Life during the Covid-19 pandemic would be even more difficult without the Internet and automation, making this year timely for the upcoming "Dune" film to portray a distant future where humanity is devastated by our dependence on machines. Director Dennis Villeneuve is set to release his adaptation of the science fiction epic on October 22, both on HBO Max and in movie theaters. The release was delayed from last December to make it safer for people to view and hear the space fantasy in theaters. WarnerMedia aims to distribute Villeneuve's vision of the first "Dune" novel in two films, but has not yet scheduled a release date for the second film after the first half is released. Frank Herbert's "Dune" novel begins in the far distant future, thousands of years after humans were enslaved by robots, fought a revolutionary crusade and banned artificial intelligence with a new anti-tech religion.
Music is an indispensable element in film: it establishes atmosphere and mood, drives the viewer's emotional reactions, and significantly influences the audience's interpretation of the story. In a recent paper published in PLOS ONE, a research team at the USC Viterbi School of Engineering, led by Professor Shrikanth Narayanan, sought to objectively examine the effect of music on cinematic genres. Their study aimed to determine if AI-based technology could predict the genre of a film based on the soundtrack alone. "By better understanding how music affects the viewer's perception of a film, we gain insights into how film creators can reach their audience in a more compelling way," said Narayanan, University Professor and Niki and Max Nikias Chair in Engineering, professor of electrical and computer engineering and computer science and the director of USC Viterbi's Signal Analysis and Interpretation Laboratory (SAIL). The notion that different film genres are more likely to use certain musical elements in their soundtrack is rather intuitive: a lighthearted romance might include rich string passages and lush, lyrical melodies, while a horror film might instead feature unsettling, piercing frequencies and eerily discordant notes.
Simply mentioning these fields conjures up images inspired by science fiction. Robots that compose music and write novels. Computers that mimic human emotion and predict the future. Yet despite the futuristic visions that these subjects conjure, the reality of AI/ML, on the operations side, has much in common with the past. In the early days of the internet, web developers, the trailblazers of their time, built almost everything from scratch.
Fox News correspondent Bill Melugin reports live from Del Rio, Texas, as border crisis intensifies and migrant facilities are overrun. Fox News drone footage over the International Bridge in Del Rio Texas shows thousands of migrants being kept there as they wait to be apprehended after crossing illegally into the United States -- as local facilities are overwhelmed and the crisis at the border continues. Border Patrol and law enforcement sources told Fox News that over 4,200 migrants are waiting to be apprehended under the bridge after crossing into the United States. The new footage shows how the migrant crisis that has rocked border states, with a knock-on effect in states across the country, appears to be far from over. Click here to see the footage.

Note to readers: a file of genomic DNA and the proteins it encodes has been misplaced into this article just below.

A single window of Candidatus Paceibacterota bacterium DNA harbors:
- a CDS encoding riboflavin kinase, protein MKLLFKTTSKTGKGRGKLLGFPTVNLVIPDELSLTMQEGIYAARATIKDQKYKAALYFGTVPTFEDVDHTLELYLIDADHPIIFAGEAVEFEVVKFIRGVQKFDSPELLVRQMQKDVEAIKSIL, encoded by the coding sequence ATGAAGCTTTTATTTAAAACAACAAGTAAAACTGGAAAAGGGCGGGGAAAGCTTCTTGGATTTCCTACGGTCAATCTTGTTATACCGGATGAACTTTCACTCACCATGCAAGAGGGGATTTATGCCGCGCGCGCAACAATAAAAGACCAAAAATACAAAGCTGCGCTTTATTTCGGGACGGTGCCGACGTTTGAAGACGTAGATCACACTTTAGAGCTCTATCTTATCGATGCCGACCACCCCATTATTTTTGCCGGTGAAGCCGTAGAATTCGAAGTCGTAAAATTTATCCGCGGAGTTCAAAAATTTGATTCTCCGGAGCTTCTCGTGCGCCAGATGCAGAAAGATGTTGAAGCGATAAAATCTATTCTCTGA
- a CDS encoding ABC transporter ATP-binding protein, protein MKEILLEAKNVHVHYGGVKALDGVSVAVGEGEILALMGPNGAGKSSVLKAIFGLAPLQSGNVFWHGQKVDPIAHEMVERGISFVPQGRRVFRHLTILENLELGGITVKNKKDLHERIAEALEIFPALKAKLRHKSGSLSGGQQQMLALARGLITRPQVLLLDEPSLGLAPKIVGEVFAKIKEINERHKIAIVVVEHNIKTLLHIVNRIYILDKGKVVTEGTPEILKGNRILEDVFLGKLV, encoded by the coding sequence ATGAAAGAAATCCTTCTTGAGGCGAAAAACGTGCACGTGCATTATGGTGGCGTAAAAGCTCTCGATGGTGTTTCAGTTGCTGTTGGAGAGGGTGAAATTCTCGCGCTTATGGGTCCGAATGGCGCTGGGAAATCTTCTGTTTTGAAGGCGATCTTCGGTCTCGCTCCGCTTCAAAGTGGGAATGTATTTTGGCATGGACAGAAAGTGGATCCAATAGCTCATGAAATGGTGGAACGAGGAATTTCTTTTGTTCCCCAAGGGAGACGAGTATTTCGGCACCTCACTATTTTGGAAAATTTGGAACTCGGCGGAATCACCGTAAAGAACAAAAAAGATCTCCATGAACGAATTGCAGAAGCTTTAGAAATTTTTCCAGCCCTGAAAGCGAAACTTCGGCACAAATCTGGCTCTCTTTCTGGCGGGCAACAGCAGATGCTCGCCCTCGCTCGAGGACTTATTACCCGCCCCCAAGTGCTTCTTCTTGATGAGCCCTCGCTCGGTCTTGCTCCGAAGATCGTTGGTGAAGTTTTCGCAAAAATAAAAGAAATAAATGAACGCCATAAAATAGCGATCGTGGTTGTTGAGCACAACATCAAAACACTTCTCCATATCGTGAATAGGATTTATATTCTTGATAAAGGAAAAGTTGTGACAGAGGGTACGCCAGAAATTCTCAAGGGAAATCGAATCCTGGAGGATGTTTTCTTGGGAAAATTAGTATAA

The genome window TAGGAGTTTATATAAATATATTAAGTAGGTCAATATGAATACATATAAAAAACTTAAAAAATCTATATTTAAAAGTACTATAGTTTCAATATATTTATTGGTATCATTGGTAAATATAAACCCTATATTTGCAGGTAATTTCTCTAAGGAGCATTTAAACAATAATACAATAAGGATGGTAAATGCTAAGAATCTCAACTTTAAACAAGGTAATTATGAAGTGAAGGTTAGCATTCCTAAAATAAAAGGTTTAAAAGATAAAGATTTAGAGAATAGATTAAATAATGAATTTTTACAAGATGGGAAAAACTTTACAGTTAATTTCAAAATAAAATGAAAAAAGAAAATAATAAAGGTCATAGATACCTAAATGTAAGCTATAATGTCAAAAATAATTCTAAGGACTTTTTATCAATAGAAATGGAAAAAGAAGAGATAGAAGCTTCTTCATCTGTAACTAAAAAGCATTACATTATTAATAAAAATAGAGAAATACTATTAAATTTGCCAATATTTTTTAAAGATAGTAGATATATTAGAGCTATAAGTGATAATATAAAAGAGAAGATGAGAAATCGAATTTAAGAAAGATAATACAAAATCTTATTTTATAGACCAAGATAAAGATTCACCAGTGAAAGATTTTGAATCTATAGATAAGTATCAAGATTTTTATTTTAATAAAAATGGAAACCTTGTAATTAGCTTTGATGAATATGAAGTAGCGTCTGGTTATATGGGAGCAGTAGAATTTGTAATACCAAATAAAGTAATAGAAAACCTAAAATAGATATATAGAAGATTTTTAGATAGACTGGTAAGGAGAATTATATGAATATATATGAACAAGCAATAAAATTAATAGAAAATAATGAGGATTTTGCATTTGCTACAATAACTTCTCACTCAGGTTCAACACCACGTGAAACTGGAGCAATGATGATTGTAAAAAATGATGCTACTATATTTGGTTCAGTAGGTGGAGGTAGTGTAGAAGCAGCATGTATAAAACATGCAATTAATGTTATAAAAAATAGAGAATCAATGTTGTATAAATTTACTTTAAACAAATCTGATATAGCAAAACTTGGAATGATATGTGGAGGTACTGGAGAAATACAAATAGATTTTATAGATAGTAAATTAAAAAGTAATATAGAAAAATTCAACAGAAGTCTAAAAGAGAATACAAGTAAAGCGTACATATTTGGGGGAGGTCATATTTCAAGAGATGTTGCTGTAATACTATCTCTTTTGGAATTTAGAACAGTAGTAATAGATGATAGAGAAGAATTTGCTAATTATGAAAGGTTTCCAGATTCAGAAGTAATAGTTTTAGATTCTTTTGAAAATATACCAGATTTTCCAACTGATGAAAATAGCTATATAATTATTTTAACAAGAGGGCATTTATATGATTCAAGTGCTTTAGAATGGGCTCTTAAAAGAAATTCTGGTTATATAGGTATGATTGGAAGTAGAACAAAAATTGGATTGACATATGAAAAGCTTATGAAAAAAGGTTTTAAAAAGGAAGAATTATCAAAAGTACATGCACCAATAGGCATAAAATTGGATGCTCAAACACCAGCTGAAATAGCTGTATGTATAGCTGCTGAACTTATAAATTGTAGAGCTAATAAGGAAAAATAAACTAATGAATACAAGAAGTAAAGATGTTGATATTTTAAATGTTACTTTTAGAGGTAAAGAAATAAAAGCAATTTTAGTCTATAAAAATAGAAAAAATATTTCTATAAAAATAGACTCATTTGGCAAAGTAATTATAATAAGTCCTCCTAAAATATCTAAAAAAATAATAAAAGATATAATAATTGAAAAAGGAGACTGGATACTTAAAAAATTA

Today more than ever, people are voicing concerns regarding biases in news media. Especially in the political arena, there are accusations of favouritism or disfavour in reporting, often expressed through the emphasizing or ignoring of certain political actors, policies, events, or topics. Is it possible to develop objective and transparent data-driven methods to identify such biases, rather than relying on subjective human judgements? MIT researchers Samantha D'Alonzo and Max Tegmark say "yes," and have proposed an automated method for measuring media bias. The proposed data-driven approach produces results that are in close accordance with human-judgement classifications on left-right and establishment biases.
A study from MIT has used machine learning techniques to identify biased phrasing across around 100 of the largest and most influential news outlets in the US and beyond, including 83 of the most influential print news publications. It's a research effort that shows the way towards automated systems that could potentially auto-classify the political character of a publication, and give readers a deeper insight into the ethical stance of an outlet on topics that they may feel passionately about. The work centers on the way topics are addressed with particular phrasing, such as undocumented immigrant illegal Immigrant, fetus unborn baby, demonstrators anarchists. The project used Natural Language Processing (NLP) techniques to extract and classify such instances of'charged' language (on the assumption that apparently more'neutral' terms also represent a political stance) into a broad mapping that reveals left and right-leaning bias across over three million articles from around 100 news outlets, resulting in a navigable bias landscape of the publications in question. The paper comes from Samantha D'Alonzo and Max Tegmark at MIT's Department of Physics, and observes that a number of recent initiatives around'fact checking', in the wake of numerous'fake news' scandals, can be interpreted as disingenuous and serving the causes of particular interests.
Disney is about to lean more on sci-fi nostalgia to reel in viewers. Deadline reports Disney is remaking its 1986 classic Flight of the Navigator for the streaming service. Details of the reboot are scarce, but it would feature a female lead and see Bryce Dallas Howard (who directed two The Mandalorian episodes) both direct and produce the title. It's safe to say the basic premise, of a child who bonds with an alien spaceship, won't change much for this adaptation. The project is a shrewd move for Disney.